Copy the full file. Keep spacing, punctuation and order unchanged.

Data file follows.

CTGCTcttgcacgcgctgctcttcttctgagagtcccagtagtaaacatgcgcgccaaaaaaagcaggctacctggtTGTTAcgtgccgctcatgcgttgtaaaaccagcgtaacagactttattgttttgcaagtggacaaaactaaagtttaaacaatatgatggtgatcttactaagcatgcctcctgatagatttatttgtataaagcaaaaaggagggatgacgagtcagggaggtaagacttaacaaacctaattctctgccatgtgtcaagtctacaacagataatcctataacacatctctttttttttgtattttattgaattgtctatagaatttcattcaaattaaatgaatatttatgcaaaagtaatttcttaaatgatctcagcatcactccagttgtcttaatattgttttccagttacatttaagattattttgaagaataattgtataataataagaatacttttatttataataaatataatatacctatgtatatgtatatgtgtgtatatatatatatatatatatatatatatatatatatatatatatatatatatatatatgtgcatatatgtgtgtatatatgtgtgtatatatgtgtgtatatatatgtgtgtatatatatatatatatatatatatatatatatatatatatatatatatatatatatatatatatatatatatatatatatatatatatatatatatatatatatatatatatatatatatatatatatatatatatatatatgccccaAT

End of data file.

CTGCTcttgcacgcgctgctcttcttctgagagtcccagtagtaaacatgcgcgccaaaaaaagcaggctacctggtTGTTAcgtgccgctcatgcgttgtaaaaccagcgtaacagactttattgttttgcaagtggacaaaactaaagtttaaacaatatgatggtgatcttactaagcatgcctcctgatagatttatttgtataaagcaaaaaggagggatgacgagtcagggaggtaagacttaacaaacctaattctctgccatgtgtcaagtctacaacagataatcctataacacatctctttttttttgtattttattgaattgtctatagaatttcattcaaattaaatgaatatttatgcaaaagtaatttcttaaatgatctcagcatcactccagttgtcttaatattgttttccagttacatttaagattattttgaagaataattgtataataataagaatacttttatttataataaatataatatacctatgtatatgtatatgtgtgtatatatatatatatatatatatatatatatatatatatatatatatatatatatatatgtgcatatatgtgtgtatatatgtgtgtatatatgtgtgtatatatatgtgtgtatatatatatatatatatatatatatatatatatatatatatatatatatatatatatatatatatatatatatatatatatatatatatatatatatatatatatatatatatatatatatatatatatatatatatatatgccccaAT